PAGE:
firewall-cmd to manage iptables if you start passing complex rules straight through it and it introduces a larger risk for mistyping as arguments aren’t validated as thoroughly as the main arguments. There are also plenty of configuration pitfalls — like not remembering to re-create each rule for IPv4 and IPv6 separately — that’s much more likely to affect you when you do things this way.
If iptables were ever to be replaced in a future version of Fedora or the Linux kernel, your direct firewall rules could stop working. On the other hand, ufw’s hard-coded six-connections-per-30-seconds is non-configurable. For certain types of traffic, it would make sense to increase this limit and for other types of traffic, you would like to expand the time window. Managing iptables rules around ufw is more complicated than using passthrough with FirewallD.
You can still mitigate excessive connections by supplementing
ufw) with Fail2Ban. Fail2Ban is a utility that reads log files, checks timestamps, and adds temporary blocking rules to iptables (by talking to FirewallD on Fedora) when it finds repeated connections from the same IP address.
This depends on your services abilities to generate logs fast enough and your server to have enough memory to make Fail2Ban effective against larger sustained attacks. Dropping the connections as they attempt to connect means the machine will be able to survive a larger attack than one where each connection is established and needs additional processing on the server.
firewall-cmd has a feature called “rich rule” which does support rate-limiting, but it’s not meant to be used the same way as ufw’s limit argument. In rich rules, you can configure a rate-limit to and from given a port or service.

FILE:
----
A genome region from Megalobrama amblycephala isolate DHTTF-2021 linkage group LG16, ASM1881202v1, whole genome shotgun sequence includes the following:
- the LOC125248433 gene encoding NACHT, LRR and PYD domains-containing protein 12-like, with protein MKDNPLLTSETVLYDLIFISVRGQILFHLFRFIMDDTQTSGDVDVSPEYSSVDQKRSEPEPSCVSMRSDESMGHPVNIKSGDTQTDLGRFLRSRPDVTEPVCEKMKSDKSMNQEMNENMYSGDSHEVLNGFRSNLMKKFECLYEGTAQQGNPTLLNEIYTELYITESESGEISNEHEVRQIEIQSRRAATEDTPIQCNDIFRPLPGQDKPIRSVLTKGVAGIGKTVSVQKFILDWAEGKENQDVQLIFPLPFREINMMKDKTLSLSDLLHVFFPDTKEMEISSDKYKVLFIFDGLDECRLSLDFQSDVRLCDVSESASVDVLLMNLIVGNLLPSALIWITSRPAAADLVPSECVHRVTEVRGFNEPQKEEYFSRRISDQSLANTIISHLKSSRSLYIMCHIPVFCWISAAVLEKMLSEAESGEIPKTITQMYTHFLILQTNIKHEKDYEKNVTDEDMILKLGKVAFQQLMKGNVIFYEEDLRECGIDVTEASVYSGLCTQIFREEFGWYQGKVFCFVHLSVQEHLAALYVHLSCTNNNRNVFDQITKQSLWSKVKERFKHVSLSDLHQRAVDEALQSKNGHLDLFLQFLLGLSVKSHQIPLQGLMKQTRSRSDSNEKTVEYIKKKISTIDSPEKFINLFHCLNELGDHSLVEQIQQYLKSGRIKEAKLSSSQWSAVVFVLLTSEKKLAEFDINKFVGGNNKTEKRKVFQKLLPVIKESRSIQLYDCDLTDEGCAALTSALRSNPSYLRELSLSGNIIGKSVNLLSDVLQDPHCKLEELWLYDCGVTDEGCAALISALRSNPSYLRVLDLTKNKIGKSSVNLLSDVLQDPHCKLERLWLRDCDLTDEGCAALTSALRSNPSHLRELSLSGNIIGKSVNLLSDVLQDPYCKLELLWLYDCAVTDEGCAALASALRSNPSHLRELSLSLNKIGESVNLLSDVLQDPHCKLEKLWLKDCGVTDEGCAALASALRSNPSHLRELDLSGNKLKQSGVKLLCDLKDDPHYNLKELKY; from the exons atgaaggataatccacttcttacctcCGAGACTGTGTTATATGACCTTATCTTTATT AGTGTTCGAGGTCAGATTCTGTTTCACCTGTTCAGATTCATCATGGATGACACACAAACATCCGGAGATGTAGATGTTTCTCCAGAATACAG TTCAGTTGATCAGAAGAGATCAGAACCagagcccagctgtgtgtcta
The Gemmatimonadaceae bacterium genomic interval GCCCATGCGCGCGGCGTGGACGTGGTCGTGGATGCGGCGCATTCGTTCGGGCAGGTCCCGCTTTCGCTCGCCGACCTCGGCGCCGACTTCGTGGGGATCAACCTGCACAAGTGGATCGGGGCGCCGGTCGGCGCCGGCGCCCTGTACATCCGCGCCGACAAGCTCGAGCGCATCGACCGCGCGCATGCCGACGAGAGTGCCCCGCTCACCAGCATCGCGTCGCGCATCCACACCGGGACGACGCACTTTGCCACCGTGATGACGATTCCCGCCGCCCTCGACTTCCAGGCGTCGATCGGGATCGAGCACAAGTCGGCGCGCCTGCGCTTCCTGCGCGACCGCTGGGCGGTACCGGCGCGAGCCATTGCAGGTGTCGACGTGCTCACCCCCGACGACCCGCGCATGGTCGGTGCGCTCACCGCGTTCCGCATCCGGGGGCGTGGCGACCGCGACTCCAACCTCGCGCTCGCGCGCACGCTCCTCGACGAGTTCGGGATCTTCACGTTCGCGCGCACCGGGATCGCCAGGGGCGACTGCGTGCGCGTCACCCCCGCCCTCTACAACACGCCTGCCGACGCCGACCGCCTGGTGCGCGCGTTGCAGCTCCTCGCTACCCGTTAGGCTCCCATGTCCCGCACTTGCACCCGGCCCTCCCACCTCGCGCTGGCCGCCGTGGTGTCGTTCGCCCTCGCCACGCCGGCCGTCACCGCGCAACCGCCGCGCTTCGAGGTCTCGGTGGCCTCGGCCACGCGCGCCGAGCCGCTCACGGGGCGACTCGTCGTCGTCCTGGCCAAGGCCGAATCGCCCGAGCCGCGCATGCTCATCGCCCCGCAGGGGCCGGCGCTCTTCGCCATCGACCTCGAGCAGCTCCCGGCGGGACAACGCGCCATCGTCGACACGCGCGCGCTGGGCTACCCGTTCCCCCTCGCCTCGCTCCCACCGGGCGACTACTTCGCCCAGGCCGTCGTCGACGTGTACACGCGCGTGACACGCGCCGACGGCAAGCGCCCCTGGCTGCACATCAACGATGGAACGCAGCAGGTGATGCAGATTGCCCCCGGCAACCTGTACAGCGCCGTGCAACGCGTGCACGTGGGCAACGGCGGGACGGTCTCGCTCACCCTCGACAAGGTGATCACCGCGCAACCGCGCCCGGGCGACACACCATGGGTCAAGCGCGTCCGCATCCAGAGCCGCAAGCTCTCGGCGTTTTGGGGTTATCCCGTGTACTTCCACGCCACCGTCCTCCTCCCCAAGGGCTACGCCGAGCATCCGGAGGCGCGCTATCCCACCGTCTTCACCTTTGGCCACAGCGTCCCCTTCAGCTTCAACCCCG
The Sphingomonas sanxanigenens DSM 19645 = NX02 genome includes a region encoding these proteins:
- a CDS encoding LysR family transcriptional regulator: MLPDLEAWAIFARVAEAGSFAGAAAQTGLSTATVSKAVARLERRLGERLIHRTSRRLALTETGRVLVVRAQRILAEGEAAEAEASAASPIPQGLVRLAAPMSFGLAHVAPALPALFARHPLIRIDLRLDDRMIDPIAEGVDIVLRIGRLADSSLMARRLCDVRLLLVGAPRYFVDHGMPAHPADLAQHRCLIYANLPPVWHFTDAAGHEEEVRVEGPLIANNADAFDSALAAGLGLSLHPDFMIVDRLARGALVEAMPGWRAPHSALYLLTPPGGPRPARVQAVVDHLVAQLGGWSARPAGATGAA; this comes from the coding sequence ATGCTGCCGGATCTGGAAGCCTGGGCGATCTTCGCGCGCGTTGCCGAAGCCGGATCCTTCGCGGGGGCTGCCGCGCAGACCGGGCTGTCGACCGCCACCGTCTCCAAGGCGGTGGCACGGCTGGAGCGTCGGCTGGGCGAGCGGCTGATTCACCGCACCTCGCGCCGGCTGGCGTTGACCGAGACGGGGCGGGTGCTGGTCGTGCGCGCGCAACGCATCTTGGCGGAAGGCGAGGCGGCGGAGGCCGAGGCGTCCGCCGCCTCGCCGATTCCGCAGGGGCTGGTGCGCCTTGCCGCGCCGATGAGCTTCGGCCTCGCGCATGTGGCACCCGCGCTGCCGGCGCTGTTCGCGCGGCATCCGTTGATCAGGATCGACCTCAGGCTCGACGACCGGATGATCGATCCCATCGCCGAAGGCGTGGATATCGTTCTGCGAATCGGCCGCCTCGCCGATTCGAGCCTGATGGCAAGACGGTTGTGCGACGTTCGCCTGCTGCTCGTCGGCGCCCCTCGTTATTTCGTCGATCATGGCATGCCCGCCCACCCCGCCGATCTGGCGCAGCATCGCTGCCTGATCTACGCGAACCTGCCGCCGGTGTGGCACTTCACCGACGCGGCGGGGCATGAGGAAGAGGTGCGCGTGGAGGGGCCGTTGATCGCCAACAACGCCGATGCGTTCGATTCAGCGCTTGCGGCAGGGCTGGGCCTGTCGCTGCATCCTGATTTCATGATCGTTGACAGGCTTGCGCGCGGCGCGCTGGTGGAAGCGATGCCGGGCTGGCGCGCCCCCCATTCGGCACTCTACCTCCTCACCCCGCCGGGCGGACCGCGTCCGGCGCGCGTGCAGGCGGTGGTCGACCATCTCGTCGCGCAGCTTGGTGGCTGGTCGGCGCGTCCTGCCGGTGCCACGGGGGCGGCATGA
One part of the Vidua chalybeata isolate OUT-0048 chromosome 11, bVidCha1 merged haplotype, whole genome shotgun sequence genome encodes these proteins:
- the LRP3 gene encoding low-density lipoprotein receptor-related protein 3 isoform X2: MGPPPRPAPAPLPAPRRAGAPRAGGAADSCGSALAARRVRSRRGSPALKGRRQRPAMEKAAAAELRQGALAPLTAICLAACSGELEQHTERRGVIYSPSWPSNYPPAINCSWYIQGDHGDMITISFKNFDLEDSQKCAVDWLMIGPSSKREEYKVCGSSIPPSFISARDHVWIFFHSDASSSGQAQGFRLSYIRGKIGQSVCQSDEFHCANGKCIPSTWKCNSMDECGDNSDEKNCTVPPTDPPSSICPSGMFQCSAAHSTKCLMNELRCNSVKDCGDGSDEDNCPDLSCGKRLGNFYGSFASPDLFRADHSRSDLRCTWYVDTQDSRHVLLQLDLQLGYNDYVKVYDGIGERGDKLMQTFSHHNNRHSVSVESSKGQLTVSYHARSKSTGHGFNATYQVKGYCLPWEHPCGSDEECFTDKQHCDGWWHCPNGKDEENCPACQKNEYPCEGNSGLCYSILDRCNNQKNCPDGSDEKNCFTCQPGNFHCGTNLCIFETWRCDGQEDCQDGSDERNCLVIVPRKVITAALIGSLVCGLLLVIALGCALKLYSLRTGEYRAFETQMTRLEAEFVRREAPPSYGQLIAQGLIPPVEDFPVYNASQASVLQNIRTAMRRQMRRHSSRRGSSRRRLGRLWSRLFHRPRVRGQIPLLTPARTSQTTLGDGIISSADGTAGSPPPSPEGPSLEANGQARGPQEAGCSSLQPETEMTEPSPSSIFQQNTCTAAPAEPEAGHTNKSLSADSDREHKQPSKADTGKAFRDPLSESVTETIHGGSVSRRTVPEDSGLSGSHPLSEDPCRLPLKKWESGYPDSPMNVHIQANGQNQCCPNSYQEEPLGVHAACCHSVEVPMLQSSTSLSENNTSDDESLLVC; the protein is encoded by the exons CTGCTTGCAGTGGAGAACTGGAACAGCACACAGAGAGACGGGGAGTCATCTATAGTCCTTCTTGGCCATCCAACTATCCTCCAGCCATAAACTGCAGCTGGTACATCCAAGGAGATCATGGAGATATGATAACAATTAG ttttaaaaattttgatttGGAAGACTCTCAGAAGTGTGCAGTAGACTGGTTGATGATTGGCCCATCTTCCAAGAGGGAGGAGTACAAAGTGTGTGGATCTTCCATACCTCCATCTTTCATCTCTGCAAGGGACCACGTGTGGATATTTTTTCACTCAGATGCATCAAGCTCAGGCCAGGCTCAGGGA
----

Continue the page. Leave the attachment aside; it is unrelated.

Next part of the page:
However, there’s no granular control in time nor automated hit-counting per origin IP. You’re limited to specify how many connections the service can receive from any IP within either 1 second, 1 minute, or 1 hour. You can supplement such rules per IP or IP range, but maintaining such whitelists or blacklists would soon become a maintenance problem. From what little documentation exists, the feature seems to have been implemented to rate-limit FirewallD’s local log-writing and not network traffic or external threats.
Update (): I’ve chatted with FirewallD’s lead developer Thomas Woerner, and he was positive to adding support for per-IP rate limiting to FirewallD.
Gufw—the Graphical Uncomplicated Firewall front-end—is a simple desktop program for managing ufw. It introduces firewall profiles that are similar to FirewallD’s zones, but they’ve to be changed manually. These profiles aren’t integrated into the Ubuntu Unity desktop’s network GUI.
When you open Gufw it tells you the current firewall status and profile, and gives you a compact and easy-to-understand overview of the current firewall rules. It’s especially useful for troubleshooting purposes to have the firewall log tightly integrated into the interface.
FirewallD also offers a graphical front-end called
firewall-config. Where Gufw offers a minimalist interface that’s easy to understand,
firewall-config is focused entirely on configuring the firewall and not to give a quick status indication or troubleshooting. I found this utility much harder to get an overview of the firewall and harder to work with than
I’ve only discussed some basic examples in this article, but I believe they’re representative when comparing FirewallD to Uncomplicated Firewall. Both are fairly straight-forward but ufw will be less intimidating to inexperienced users. ufw’s shorter and self-explanatory syntax is probably going to be the better option for sysadmins and users who don’t want to configure a firewall but realize that they need one anyway. FirewallD is better suited for a roaming user on a laptop than ufw because of the automatic zone-management went paired up with NetworkManager.
For server administrators, it doesn’t matter which one you use. ufw is disabled by default in Ubuntu Server edition but is very trivial to learn and enable but FirewallD is enabled by default in Fedora and Red Hat Enterprise but the more complex syntax may require more learning.
Both firewalld and ufw are available in the Debian, Ubuntu, and Fedora package repositories.